Oregon Magic Mushroom Facilitator School Owner Starts Legal Proceedings Against Licensing Authority

The owner of a southern Oregon magic mushroom facilitator school has started legal proceedings against the Higher Education Coordinating Commission (HECC) for violating her constitutional rights and the antitrust laws with their licensing requirements.


Myco-Method School Should be Exempt on Religious Grounds

Shasta Winn is the owner of Myco-Method, a psilocybin (magic mushroom) facilitating school. The HECC has indicated that it will revoke the school’s license unless the owner meets certain requirements, but Winn claims the school should be exempt on religious grounds.

Winn’s problems began when the HECC’s licensing authority over private career schools was extended to include psilocybin facilitator training programs. Since Myco-Method obtained approval to train psilocybin guides last year in March, 20 students have completed the course. Instead of one licensing fee for the school, the HECC now requires $5,000 for each instructor.

Winn says her school has not been designed for profit. She says the Myco-Method is an affiliation of the religious group, Saba Cooperative, that is not motivated by profit and should be exempted on religious grounds for the licensing fees demanded by the HECC. She says all HECC requirements involve changing most of the Myco-Method design structure.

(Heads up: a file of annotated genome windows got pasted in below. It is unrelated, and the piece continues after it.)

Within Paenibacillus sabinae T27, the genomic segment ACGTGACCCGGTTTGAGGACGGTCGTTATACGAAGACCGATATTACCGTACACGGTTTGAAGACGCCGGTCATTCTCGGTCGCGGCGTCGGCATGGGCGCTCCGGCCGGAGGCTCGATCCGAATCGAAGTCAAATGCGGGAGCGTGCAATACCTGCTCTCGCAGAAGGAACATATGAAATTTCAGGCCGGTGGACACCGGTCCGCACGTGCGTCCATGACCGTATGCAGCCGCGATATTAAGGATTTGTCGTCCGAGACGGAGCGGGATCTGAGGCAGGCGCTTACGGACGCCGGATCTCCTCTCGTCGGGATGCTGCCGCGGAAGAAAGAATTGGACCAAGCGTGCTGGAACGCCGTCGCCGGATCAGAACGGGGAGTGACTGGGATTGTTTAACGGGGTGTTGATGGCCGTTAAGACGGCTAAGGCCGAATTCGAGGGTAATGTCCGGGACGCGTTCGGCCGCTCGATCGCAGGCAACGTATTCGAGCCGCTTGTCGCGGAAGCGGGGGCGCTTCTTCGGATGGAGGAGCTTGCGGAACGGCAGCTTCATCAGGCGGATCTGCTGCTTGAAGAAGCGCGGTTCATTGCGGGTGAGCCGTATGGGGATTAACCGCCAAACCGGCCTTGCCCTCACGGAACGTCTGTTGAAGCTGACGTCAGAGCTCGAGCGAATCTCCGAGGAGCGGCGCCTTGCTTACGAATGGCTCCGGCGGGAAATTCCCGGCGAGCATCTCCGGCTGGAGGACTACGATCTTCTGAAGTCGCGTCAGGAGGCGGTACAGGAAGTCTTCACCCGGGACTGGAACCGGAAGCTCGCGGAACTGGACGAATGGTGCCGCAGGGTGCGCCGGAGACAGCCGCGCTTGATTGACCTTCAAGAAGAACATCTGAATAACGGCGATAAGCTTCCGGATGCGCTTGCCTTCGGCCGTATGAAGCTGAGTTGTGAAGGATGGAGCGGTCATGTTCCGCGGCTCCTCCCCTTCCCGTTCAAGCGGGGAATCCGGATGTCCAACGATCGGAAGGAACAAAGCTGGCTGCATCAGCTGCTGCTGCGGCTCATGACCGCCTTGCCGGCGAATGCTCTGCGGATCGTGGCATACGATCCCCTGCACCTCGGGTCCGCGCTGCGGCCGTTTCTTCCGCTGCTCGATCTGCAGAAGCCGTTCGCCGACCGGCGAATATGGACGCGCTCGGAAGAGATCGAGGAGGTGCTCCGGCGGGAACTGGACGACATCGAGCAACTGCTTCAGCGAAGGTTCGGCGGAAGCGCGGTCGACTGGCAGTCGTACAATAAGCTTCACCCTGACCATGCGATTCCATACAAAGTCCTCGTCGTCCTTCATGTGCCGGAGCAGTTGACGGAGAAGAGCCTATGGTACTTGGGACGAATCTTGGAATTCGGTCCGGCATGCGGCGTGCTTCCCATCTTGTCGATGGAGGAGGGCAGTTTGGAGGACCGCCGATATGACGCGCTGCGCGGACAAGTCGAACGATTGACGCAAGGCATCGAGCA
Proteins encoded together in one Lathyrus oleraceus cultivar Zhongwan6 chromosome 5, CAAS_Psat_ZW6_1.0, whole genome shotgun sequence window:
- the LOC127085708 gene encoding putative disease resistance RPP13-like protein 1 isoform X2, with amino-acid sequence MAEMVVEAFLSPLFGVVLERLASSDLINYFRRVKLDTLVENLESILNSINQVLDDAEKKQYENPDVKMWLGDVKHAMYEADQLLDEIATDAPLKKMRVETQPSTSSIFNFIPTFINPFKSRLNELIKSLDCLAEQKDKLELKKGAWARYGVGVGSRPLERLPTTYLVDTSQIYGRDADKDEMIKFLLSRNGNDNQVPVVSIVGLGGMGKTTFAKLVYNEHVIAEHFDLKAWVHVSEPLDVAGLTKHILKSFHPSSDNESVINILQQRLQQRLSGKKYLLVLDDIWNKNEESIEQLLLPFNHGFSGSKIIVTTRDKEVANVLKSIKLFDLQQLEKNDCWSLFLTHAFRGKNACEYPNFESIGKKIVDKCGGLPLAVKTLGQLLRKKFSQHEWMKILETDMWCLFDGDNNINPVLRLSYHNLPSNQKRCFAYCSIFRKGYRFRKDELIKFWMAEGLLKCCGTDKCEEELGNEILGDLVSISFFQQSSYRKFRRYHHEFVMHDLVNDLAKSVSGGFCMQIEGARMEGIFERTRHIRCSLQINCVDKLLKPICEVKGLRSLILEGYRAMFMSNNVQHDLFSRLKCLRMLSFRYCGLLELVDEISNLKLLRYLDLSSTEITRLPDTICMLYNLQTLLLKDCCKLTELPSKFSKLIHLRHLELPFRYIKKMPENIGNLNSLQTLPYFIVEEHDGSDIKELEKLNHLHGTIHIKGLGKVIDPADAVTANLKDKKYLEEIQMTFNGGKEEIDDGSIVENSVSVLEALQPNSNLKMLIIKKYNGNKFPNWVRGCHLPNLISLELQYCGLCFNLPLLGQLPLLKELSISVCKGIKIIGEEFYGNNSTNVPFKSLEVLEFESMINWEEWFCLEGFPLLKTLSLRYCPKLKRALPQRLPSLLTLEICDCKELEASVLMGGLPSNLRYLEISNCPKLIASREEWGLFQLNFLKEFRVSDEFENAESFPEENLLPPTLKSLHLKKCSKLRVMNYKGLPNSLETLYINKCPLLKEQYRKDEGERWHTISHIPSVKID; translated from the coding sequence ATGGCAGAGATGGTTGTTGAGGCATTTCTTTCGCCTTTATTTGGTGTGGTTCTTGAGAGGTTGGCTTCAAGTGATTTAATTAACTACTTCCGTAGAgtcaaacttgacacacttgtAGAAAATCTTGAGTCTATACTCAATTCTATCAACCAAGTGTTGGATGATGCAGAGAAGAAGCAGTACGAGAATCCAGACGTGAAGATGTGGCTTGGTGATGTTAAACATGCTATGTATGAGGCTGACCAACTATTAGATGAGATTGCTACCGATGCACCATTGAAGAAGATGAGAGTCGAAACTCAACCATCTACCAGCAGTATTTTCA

Prior to the $5,000 licensing fee requirement, Winn says the HECC told her that her school did not have sufficient reserve capital to warrant its license. Once the HECC had clarified its working capital requirements, Winn faced the new licensing challenge of paying $5,000 for each instructor rather than a set fee for the entire school.

Winn explains that Myco-Method does not operate from the premises of a physical school. Instead, it holds retreats and in-person training at a variety of southern Oregon locations, including Ashland.

Winn’s petition for exemption on religious grounds has been denied, and the OHA has indicated that Myco-Method could lose its license this summer. Winn says she is pessimistic about the legal framework created to regulate the use of psilocybin in Oregon.

She believes that psilocybin has the potential to change people on a personal level, making the world a better place in which to live. ” However, she is skeptical of that change happening if the magic mushroom industry becomes subject to ‘corrupt, money-driven aggression.’

At this stage, neither the OHA nor the HECC have responded to requests for comment, and Winn has been given until early July to request an administrative hearing. Winn says she will make use of that opportunity if the legal suits against the agencies are still pending.



Myco-Method received approval to train guides as part of Measure 109, the regulatory framework regulating the therapeutic use of psychedelic mushrooms in the state. Since that time, the Oregon health Authority (OHA) has approved 20-plus psilocybin facilitating schools.


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